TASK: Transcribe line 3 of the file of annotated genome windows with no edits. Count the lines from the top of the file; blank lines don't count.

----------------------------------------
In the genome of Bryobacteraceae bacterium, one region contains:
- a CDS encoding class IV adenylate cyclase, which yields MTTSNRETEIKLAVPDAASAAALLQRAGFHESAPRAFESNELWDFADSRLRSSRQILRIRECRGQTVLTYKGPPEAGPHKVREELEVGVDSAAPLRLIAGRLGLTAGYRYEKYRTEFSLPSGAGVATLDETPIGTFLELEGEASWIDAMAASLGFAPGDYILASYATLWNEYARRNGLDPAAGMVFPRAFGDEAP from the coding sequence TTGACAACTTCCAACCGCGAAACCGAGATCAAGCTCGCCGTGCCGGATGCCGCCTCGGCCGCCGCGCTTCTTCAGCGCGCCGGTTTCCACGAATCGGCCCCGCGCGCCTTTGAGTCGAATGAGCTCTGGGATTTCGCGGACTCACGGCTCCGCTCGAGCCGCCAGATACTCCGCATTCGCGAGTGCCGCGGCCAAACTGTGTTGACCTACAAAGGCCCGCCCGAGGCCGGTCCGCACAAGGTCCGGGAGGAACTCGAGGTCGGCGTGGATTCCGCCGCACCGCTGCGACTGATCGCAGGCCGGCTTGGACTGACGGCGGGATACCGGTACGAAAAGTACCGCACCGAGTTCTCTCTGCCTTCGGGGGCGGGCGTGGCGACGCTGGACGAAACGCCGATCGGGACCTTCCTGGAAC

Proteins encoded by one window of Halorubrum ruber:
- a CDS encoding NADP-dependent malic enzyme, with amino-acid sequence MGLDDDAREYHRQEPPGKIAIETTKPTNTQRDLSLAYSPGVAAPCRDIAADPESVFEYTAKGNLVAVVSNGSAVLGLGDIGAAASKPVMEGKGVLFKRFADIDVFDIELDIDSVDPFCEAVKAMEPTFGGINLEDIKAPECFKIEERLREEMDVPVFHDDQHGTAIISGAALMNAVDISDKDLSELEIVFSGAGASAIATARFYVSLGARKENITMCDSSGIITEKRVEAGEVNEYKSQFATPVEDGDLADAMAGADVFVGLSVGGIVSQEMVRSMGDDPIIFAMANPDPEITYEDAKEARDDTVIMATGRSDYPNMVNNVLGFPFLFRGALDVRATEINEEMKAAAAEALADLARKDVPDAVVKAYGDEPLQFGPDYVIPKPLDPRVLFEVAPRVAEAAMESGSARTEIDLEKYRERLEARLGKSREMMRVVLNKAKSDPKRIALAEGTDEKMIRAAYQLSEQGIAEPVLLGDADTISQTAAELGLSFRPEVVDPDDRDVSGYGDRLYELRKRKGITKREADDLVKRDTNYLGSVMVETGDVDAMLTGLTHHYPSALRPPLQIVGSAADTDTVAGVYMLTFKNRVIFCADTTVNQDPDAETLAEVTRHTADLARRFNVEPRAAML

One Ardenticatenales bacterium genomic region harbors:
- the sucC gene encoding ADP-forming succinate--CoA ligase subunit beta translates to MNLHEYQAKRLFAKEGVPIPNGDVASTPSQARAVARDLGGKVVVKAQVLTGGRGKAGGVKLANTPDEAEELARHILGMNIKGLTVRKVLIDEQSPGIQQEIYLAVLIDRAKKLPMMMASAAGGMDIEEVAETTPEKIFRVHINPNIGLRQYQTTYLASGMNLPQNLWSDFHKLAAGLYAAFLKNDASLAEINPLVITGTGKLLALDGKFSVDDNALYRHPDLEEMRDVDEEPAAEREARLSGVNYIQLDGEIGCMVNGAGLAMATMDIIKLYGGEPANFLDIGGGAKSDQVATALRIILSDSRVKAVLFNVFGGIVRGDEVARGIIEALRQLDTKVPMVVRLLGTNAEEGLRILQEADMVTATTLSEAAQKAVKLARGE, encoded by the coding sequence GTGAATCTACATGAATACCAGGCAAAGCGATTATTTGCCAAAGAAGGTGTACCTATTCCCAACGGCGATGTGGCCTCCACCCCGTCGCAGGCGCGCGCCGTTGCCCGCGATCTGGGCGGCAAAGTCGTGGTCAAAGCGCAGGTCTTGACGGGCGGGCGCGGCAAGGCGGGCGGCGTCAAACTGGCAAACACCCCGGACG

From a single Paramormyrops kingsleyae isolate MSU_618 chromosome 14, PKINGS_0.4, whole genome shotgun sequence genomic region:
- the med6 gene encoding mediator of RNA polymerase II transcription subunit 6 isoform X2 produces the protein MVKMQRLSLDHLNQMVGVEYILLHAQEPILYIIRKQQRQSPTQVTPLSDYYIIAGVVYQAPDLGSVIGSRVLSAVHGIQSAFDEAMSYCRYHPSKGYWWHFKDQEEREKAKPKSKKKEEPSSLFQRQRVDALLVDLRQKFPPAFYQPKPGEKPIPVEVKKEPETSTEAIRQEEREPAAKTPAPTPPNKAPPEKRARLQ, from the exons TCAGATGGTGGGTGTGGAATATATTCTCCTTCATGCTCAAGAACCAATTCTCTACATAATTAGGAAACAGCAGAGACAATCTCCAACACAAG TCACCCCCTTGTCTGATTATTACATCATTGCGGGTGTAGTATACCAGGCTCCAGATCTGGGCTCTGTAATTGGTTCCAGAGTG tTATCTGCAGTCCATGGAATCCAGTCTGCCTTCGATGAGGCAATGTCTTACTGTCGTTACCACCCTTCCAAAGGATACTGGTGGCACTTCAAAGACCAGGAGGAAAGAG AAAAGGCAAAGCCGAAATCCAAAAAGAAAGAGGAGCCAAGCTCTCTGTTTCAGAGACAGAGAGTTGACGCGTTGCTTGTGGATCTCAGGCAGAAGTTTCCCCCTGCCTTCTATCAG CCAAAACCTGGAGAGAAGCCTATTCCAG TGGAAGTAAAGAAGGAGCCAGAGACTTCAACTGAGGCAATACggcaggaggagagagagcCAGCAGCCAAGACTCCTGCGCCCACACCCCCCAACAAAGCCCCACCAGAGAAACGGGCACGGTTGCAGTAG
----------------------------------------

Proteins encoded by one window of Halorubrum ruber: